Marquise “Hollywood” Brown had made the walk onto the Ravens’ practice field many times before. He knew Wednesday’s would be remembered differently, for everything that had happened before and everything that now lay ahead.

A day earlier, the rookie wide receiver and first-round draft pick had been cleared to practice after passing his physical, the last step of rehabilitation from a Lisfranc injury suffered in early December. For nearly the next nine months, the foot fracture was inseparable from Brown’s football career. There was the January loss to Alabama in the College Football Playoff semifinals, in which he played through the pain; the surgery he underwent to address it; the predraft process, where his foot’s health hung over his every rise and fall; and finally the offseason, where he couldn’t do much at practice but wait.


Throughout the first week of training camp, Brown had been mostly stationary, limited to catching passes. On Wednesday morning, he did more. Not much more, but it was progress, all the same. Following him around the field was akin to birdwatching: Wait around long enough, and you might see something interesting. But first, be prepared to wait.

8:43 a.m.: His helmet in hand, a purple Ravens bandanna across his forehead, Brown walks out of the team facility and onto the field for practice. “Oh, man, I was very excited,” he said afterward. “I’ve been waiting on this.”

8:46: Standing at the front of a line of stretching Ravens, Brown warms up with the team. With his helmet on, he’s a head shorter than fellow rookie and roommate Miles Boykin. Through five practices, the third-round pick has been the team’s most impressive wide receiver. “I’m just trying to feed off what he’s doing and, once I’m on the field, complement him as best as I can," Brown said.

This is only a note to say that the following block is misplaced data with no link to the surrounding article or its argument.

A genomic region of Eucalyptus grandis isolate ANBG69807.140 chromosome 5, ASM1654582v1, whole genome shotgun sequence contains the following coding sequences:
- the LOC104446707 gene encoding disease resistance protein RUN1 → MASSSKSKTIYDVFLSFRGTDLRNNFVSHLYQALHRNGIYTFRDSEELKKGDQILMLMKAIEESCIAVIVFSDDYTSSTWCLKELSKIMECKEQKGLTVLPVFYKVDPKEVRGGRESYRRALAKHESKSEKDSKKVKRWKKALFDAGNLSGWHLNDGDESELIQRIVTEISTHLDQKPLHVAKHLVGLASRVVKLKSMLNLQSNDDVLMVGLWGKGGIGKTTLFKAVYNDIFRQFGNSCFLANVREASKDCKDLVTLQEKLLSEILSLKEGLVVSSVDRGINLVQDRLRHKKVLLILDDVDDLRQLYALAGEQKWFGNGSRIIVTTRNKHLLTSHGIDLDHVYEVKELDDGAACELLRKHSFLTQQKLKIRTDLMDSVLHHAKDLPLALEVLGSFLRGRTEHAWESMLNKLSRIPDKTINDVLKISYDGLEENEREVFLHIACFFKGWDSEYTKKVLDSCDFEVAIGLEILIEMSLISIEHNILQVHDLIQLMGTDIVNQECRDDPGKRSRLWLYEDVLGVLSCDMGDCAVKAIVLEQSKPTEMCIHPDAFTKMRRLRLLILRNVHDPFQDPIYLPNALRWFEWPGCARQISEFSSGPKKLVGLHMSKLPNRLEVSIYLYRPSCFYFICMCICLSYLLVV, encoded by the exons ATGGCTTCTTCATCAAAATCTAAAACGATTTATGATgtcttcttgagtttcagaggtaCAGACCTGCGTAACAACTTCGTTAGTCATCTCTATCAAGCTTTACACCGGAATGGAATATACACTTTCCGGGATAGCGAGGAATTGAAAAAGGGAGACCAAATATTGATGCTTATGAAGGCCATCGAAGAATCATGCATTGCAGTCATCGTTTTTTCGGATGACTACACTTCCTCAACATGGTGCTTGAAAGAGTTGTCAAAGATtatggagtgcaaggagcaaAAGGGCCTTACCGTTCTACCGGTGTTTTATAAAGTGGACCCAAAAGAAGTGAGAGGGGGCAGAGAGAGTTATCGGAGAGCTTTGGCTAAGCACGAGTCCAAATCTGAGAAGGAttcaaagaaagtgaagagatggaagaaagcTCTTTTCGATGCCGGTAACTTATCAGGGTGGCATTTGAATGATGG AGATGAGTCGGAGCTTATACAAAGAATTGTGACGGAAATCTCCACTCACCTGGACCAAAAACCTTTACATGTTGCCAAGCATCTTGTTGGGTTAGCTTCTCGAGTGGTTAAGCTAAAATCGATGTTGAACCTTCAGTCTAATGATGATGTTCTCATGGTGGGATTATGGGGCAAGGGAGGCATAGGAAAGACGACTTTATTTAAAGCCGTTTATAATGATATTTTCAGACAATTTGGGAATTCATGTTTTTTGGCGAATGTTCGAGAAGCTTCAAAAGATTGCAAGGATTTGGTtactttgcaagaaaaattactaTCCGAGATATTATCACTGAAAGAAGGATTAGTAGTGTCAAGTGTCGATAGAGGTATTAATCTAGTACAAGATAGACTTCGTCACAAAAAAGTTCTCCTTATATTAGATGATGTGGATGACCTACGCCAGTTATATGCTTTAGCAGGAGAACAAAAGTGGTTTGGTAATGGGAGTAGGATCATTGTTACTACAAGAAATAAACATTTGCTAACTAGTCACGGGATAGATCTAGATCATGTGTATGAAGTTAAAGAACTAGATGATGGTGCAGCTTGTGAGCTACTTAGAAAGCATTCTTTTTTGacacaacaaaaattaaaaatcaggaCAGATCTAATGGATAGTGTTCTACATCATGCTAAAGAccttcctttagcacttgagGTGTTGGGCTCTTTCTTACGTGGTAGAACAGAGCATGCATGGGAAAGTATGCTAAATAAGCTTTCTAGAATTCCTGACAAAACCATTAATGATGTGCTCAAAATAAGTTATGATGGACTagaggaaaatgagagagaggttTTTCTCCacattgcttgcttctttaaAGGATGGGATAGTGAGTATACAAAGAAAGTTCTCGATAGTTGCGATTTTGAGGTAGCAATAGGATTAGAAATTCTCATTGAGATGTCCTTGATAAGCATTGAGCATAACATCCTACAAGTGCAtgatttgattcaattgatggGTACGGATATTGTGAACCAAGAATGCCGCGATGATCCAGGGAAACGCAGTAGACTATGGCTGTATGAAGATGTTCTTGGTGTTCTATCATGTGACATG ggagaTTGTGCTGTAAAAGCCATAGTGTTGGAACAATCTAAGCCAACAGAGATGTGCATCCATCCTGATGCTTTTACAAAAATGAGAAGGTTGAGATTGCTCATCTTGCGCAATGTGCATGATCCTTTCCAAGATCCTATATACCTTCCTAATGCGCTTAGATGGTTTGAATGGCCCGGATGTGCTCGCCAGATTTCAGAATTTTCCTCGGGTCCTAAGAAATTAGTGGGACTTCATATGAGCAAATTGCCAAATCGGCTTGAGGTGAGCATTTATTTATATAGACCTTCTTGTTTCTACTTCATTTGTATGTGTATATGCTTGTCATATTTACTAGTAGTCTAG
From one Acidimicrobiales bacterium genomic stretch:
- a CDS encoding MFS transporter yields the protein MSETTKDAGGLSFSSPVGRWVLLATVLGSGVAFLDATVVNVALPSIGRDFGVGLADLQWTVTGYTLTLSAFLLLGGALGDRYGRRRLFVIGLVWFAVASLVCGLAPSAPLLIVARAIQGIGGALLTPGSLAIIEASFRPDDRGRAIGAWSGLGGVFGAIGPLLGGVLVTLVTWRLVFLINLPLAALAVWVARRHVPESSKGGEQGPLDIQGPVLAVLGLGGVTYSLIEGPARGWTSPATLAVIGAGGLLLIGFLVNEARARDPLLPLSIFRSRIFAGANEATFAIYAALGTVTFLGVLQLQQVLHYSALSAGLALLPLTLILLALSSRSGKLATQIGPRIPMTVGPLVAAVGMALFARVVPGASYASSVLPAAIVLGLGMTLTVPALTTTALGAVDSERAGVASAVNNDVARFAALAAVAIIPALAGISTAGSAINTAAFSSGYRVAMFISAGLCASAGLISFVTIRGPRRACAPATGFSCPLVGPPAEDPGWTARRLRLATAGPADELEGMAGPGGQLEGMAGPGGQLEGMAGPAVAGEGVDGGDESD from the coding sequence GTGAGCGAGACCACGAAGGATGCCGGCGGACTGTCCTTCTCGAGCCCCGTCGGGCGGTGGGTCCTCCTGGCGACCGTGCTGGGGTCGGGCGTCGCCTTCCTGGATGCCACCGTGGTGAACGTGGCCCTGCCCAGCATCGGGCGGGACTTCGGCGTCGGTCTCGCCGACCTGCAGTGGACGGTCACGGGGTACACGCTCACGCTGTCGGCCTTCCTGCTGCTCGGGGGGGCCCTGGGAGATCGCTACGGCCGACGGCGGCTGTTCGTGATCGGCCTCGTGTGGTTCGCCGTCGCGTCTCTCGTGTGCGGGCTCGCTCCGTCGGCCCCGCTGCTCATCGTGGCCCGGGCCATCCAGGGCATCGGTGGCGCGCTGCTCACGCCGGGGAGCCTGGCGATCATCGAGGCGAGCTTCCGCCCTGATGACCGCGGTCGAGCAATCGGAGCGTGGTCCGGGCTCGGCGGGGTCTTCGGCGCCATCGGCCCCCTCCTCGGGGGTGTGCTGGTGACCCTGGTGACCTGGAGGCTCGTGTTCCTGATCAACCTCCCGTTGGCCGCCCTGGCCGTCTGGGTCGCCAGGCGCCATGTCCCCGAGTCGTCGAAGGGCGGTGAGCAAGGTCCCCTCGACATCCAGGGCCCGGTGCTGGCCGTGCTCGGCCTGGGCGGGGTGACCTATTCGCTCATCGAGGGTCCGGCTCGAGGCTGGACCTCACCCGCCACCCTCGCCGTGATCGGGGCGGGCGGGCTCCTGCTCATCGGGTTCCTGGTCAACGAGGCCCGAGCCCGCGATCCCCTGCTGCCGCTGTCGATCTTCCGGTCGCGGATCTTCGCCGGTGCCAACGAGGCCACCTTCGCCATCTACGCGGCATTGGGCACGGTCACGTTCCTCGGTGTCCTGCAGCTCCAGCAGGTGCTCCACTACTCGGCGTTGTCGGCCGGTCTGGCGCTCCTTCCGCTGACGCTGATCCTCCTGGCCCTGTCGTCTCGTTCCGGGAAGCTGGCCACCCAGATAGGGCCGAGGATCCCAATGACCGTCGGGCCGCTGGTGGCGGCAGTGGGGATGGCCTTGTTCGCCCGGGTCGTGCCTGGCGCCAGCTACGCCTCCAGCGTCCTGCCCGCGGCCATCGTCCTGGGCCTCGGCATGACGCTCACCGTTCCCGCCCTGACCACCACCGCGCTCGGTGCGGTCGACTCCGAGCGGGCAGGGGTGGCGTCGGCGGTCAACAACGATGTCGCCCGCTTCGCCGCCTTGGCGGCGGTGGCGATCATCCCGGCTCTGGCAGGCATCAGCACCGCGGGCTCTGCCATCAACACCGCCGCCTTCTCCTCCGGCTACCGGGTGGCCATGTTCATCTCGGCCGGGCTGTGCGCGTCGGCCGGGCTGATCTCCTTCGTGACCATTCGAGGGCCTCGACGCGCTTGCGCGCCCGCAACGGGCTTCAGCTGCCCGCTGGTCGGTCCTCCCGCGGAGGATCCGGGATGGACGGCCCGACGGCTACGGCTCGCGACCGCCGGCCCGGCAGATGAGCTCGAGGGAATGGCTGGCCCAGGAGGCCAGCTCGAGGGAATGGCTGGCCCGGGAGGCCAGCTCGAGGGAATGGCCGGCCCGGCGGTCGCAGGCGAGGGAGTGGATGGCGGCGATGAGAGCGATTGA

8:49: As positional drills start, Brown moves with the team’s wide receivers and assistant coach David Culley to another field. A handful of reporters follows him.

8:54: Brown’s the last of the receivers to go through a simple drill. A fan screams, “Hollywood!” from the stands nearby as he moves to his starting spot. “Nice and easy,” Culley reminds Brown, who catches his short, uncontested, over-the-shoulder pass nicely and easily.

8:58: Another receiving drill, but more difficult now: Brown takes an outside release and makes a one-handed catch, as instructed. Fans ooh and aah.

8:59: Brown’s second go through the drill isn’t as smooth. The pass hits his right hand, then falls to the grass. “We see the ball on the ground, we coming back,” Culley says as Brown circles back. He ribs Brown: “It’s hard to drop these balls. To drop these balls, you gotta be blind.” Brown catches the next ball.

9:00: Brown and quarterback Lamar Jackson, both products of Florida’s Broward County, dap up. Off the field, they’ve bonded over their shared roots — and appreciation of rapper Kodak Black. On the field, their first connection is on a 5-yard curl route. After that, a 10-yard out.

9:06: After Jackson overshoots a short pass to Brown, they line up for their final repetition of the period. It’s a go route, and Brown isn’t holding much back. But the pass sails far overhead. “He’s fast,” a fan nearby says, “but not that fast.”

9:12: As full-team drills get underway on another field, Brown stays behind. About 10 yards from Brown, two team staffers feed a ball every few seconds into a Jugs machine. He catches most of them.

9:21: In 11-on-11 action, Jackson throws a picture-perfect deep cross to wide receiver Seth Roberts, then finds Boykin for another nice completion. Behind the play, watching, is Brown. Standing next to fellow rookie wideouts Joe Horn Jr. and Jaylen Smith, he studies sheets of paper. He’s “pretty caught up” with the Ravens’ formations and play concepts, he said afterward.